Man’s heart rate on pacemaker data leads to arson arrest

With our addiction to computers and cell phones, we are all dripping with data at any given moment as we interact in the world. But other than your cardiologist, who should have access to the data on your pacemaker?

Ross Compton, a 59-year-old Ohio man, was charged with aggravated arson and insurance fraud and was arraigned Tuesday in the Butler County Common Pleas Court.

What’s unusual about this case is that a new evidentiary tool was added to the police toolbox – a pacemaker and the data about heart activity that it transmits to your doctor.

Compton told police he had no motive to burn Middletown house down. In recounting the events, he stated that when he noticed fire inside the home, he packed some things in a suitcase, broke a window with his cane and threw the items outside.

When police learned that Compton had a cardiac pacemaker, they obtained a search warrant, through which they were able to learn his heart rate, pace demand and cardiac rhythms before, during and after the fire.

A cardiologist who examined the data gave his opinion that it was “highly improbable” that Compton could do all the collecting, packing and removal of items from his house as he had recounted, in the short period of time he indicated.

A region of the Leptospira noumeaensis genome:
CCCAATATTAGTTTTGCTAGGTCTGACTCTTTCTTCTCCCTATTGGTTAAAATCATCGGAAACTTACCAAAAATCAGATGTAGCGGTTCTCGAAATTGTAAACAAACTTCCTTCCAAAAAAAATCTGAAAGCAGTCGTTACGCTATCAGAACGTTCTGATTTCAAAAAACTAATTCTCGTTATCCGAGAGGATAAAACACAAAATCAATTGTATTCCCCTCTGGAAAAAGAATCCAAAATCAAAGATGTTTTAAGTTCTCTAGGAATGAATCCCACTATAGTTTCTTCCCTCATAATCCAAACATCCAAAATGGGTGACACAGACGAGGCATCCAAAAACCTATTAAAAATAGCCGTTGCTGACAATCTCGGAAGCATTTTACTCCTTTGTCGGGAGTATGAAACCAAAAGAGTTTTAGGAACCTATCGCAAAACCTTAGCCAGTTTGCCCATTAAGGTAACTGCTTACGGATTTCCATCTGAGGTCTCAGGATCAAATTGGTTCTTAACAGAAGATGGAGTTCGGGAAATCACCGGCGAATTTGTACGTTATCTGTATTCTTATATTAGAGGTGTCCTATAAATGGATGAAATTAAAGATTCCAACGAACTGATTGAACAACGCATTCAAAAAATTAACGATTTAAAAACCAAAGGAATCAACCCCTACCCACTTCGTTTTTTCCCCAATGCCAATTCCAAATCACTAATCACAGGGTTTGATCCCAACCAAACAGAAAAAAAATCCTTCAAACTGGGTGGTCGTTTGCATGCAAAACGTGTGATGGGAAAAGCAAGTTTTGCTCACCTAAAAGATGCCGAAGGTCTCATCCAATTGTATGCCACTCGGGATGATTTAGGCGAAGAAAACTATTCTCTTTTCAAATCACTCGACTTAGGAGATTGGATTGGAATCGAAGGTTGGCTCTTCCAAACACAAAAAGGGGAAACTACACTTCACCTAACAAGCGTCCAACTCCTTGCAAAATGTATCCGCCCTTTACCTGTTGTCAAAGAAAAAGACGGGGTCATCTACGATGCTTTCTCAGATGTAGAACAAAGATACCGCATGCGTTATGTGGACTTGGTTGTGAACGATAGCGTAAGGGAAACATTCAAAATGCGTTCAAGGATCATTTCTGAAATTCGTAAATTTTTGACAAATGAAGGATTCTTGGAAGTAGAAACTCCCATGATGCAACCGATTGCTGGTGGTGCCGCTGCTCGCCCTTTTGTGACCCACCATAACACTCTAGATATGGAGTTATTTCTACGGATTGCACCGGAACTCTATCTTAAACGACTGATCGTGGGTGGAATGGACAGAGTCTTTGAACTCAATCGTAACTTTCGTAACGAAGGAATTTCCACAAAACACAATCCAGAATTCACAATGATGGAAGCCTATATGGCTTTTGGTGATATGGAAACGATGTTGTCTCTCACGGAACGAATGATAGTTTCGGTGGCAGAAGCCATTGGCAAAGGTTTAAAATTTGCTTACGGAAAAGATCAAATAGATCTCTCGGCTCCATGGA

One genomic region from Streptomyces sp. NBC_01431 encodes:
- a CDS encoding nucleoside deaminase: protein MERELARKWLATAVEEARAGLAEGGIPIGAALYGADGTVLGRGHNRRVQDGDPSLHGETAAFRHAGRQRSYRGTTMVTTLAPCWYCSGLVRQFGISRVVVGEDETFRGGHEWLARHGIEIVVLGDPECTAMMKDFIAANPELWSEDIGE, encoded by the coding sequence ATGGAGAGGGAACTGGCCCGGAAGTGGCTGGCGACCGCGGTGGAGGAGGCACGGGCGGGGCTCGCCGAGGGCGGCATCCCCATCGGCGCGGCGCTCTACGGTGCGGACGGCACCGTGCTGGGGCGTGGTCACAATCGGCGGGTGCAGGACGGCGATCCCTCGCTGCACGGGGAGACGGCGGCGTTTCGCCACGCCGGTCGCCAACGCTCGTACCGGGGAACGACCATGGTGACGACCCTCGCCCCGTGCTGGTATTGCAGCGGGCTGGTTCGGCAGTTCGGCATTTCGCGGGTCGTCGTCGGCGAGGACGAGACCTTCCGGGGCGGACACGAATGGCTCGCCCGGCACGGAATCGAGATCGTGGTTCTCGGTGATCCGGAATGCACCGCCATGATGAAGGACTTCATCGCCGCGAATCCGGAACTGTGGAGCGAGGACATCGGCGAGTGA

Although other evidence was considered, such as gasoline on his clothing and inconsistent statements Compton made, Lt. Jimmy Cunningham said, “It was one of the key pieces of evidence.”

The case raises interesting questions.  Although we are dependent on our electronics, we are increasingly accepting the notion that these devices do not ensure privacy.  An item embedded in our body as a medical device is something else entirely.

Electronic Frontier Foundation staff lawyer Stephanie Lacambra noted, “Americans shouldn’t have to make a choice between health and privacy. We as a society value our rights to maintain privacy over personal and medical information, and compelling citizens to turn over protected health data to law enforcement erodes those rights.”

It will be interesting to watch this case go through the courts to see just how far our private data can be used against us.  Will this defendant be convicted by the beating of his own heart?

[Feature Photo: Butler County PD]